Big Bang Universal Percussion is a virtual percussion library that is organized in mood- and environment-categories. This should make it easy to get started with percussion. However, there is an additional way to work with this library. SONiVOX have placed all samples that are contained in this library into an open file structure, which means that if you are searching for specific percussion drum sounds, you can do so by just going into the file backend of the plug-in and assemble your own percussion kits as you like.

AKAI MPD218 sonivox big bang cinematic percussion

SONiVOX Big Bang Cinematic Percussion

Both Big Bang libraries share many software controls. One of the biggest and handiest advantages is the MIDI learn function, which lets you assign drum sounds to the MPD226 in almost no time. Other software controls, however, seem less vital and don’t work smoothly, such as changing effects output slot numbers. Also, the browser could be improved. Anyway, with 27 (twenty seven) gigabytes of sampled content and the huge arsenal of high quality drum sounds that you get with these two drum sample libraries, the highlights outperform the drawbacks.


The editor software

The editor software of the MPD226 is a little masterpiece. Its user interface resembles the hardware and it is intuitively editable. The reason why I like the editor software so much is that it contains some useful tools with which mass changes to multiple parameters can be performed at the same time. This “auto populate tool” allows me to select main and sub-sections that can be updated mass-update. If, for example, you want to erase the aftertouch from each and every pad on each bank of a preset, the task can be done easily by just checking a few boxes and then clicking the apply button.

akai mpd226 - auto populate tool

AKAI MPD226 – Auto Populate Tool

Furthermore, the MPD226 editor software offers a feature that allows uploading several presets to the hardware simultaneously. The respective preset files only need to be selected for the preset slots they will be available on after upload, and then all presets can be uploaded at once. That’s particularly helpful if you want to play finger drumming with the XpressPads layouts, which you can download for free here.

On-board editing

While the editor software makes possible efficient altering of all parameters of the MPD226, it is also possible to edit parameters right on the hardware by using the edit mode. The editing menu is well organized and the LCD display in combination with the rotary knob / button and the arrow buttons make editing parameters simple and intuitive. When in edit mode the control that was moved or pad that was touched the last time will be “in focus” on the LCD display, and all its available parameter settings are just a few steps away.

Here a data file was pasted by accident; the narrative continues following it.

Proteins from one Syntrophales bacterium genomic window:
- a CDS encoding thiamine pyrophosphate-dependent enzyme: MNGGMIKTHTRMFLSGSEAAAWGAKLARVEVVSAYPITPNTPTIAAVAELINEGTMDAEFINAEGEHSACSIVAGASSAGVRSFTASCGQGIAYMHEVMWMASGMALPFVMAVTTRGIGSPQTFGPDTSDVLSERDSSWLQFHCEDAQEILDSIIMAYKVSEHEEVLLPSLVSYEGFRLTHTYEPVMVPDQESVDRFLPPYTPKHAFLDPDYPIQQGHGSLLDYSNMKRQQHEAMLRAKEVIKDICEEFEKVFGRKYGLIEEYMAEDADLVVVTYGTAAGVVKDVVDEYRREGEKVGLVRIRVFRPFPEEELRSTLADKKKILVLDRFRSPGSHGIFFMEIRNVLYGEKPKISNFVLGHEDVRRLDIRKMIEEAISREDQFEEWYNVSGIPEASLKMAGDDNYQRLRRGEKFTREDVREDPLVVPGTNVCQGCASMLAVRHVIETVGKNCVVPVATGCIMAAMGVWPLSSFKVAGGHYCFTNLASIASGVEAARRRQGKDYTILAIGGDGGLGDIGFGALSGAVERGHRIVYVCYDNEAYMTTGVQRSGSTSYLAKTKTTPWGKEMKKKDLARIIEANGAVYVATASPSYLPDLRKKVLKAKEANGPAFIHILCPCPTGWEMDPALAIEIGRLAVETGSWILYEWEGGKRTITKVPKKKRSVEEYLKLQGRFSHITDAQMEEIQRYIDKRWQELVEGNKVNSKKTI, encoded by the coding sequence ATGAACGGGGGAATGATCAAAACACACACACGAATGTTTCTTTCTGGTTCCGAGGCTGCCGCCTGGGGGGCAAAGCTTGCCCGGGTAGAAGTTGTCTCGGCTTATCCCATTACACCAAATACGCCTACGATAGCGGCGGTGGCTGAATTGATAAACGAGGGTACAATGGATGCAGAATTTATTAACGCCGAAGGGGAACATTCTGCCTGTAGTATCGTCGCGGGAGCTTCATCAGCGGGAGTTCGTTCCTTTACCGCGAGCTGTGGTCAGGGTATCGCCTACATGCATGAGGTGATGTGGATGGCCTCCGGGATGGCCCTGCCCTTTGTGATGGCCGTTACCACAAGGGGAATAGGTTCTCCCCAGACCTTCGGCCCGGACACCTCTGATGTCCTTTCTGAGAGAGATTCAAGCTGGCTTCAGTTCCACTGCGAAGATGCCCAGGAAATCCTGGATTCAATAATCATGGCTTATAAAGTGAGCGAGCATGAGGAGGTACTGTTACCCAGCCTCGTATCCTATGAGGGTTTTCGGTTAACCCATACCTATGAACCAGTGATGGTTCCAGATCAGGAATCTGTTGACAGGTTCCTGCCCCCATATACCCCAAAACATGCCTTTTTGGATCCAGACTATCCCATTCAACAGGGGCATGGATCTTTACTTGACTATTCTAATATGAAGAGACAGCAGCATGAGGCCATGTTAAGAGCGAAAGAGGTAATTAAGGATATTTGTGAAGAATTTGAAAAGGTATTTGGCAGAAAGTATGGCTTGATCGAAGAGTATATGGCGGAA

Global parameters can also be changed easily by pressing the global button. Global parameters are things like the pad sensitivity, mid channel, MIDI-to-din (sending MIDI notes to the physical MIDI output jack), the tap tempo button behavior, and timing settings.

Expandability

Another advantage of the AKAI MPD226 lies in its expandability. The MPD226 is designed in a way that it can be placed right next to an MPD218. Both pad sections will be positioned so close to one another that it is easy to play finger drumming on both with the XpressPads Xtreme layout. Since both share the same great pad section, the feeling when hitting the pads will be the same on both devices. This is an inexpensive way to expand a finger drumming setup from one to two pad controllers. We have prepared the respective XpressPads presets for both the MPD226 and MPD218 to get you started with finger drumming on two pad controllers right away.

This design compatibility within the AKAI MPD2 series might be incidental or part of a bigger plan; for me as a finger drummer – who loves and teaches playing finger drumming on two pad controllers – this design is just ideal.

Conclusion

The MPD226 is a great pad controller. The pad section is fantastic. The software package is great. The editor software is a masterpiece. The MPD226 can be expanded easily by adding an MPD218 to the setup. The bank management for both the pad section and the control section enhances the value of each preset even more. There are no negative things that come to my mind to share here:  really, nothing.

I have tested them all: The MPD218 / MPD226 / MPD232. This whole product line is such a feature-rich, well designed group of pad controllers at an affordable price that I believe it will be a big success for AKAI Professional, and a well-deserved success.

By the way… the AKAI MPD226 can also be used with mobile iOS devices. This requires the camera connection kit which needs to be bought separately.

If you are interested in the MPD218 or MPD232, please read these two video-packed reviews:

AKAI MPD218 Review

AKAI MPD232 Review

P.S.

If you’d like to offer feedback on this AKAI MPD226 review, use the “comments” section below or the video commenting functions on YouTube or Google+. We’re interested in your thoughts and your experience.

If you found this AKAI MPD226 review and the video tutorials helpful and consider purchasing the product, we’d appreciate it if you’d use the below Amazon link. It does not cost anything additional, but that action helps us keep up the work that we do in order to bring finger drumming to the people. Many thanks in advance!